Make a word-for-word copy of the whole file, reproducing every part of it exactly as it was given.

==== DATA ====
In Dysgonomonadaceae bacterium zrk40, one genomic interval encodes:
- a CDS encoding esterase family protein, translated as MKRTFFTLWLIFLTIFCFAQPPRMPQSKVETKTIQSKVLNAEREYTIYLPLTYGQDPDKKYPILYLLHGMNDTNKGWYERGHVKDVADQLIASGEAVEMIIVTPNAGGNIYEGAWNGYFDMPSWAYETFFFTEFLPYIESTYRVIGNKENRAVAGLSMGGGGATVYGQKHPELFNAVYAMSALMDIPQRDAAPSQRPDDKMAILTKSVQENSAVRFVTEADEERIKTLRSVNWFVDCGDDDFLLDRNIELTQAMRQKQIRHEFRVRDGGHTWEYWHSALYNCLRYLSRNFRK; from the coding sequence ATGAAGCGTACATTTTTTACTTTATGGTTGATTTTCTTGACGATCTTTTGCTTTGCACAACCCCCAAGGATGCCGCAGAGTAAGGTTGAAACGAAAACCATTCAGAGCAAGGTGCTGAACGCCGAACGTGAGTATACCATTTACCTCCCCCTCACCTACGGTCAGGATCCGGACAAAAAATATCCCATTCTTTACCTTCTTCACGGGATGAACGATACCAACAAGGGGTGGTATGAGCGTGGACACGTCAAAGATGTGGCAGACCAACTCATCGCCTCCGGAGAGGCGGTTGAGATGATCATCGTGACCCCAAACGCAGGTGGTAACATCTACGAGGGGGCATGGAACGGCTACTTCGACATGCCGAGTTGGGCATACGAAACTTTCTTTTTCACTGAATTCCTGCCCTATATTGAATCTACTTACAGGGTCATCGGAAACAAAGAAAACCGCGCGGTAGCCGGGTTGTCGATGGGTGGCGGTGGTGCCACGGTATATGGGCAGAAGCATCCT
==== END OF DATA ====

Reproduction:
In Dysgonomonadaceae bacterium zrk40, one genomic interval encodes:
- a CDS encoding esterase family protein, translated as MKRTFFTLWLIFLTIFCFAQPPRMPQSKVETKTIQSKVLNAEREYTIYLPLTYGQDPDKKYPILYLLHGMNDTNKGWYERGHVKDVADQLIASGEAVEMIIVTPNAGGNIYEGAWNGYFDMPSWAYETFFFTEFLPYIESTYRVIGNKENRAVAGLSMGGGGATVYGQKHPELFNAVYAMSALMDIPQRDAAPSQRPDDKMAILTKSVQENSAVRFVTEADEERIKTLRSVNWFVDCGDDDFLLDRNIELTQAMRQKQIRHEFRVRDGGHTWEYWHSALYNCLRYLSRNFRK; from the coding sequence ATGAAGCGTACATTTTTTACTTTATGGTTGATTTTCTTGACGATCTTTTGCTTTGCACAACCCCCAAGGATGCCGCAGAGTAAGGTTGAAACGAAAACCATTCAGAGCAAGGTGCTGAACGCCGAACGTGAGTATACCATTTACCTCCCCCTCACCTACGGTCAGGATCCGGACAAAAAATATCCCATTCTTTACCTTCTTCACGGGATGAACGATACCAACAAGGGGTGGTATGAGCGTGGACACGTCAAAGATGTGGCAGACCAACTCATCGCCTCCGGAGAGGCGGTTGAGATGATCATCGTGACCCCAAACGCAGGTGGTAACATCTACGAGGGGGCATGGAACGGCTACTTCGACATGCCGAGTTGGGCATACGAAACTTTCTTTTTCACTGAATTCCTGCCCTATATTGAATCTACTTACAGGGTCATCGGAAACAAAGAAAACCGCGCGGTAGCCGGGTTGTCGATGGGTGGCGGTGGTGCCACGGTATATGGGCAGAAGCATCCT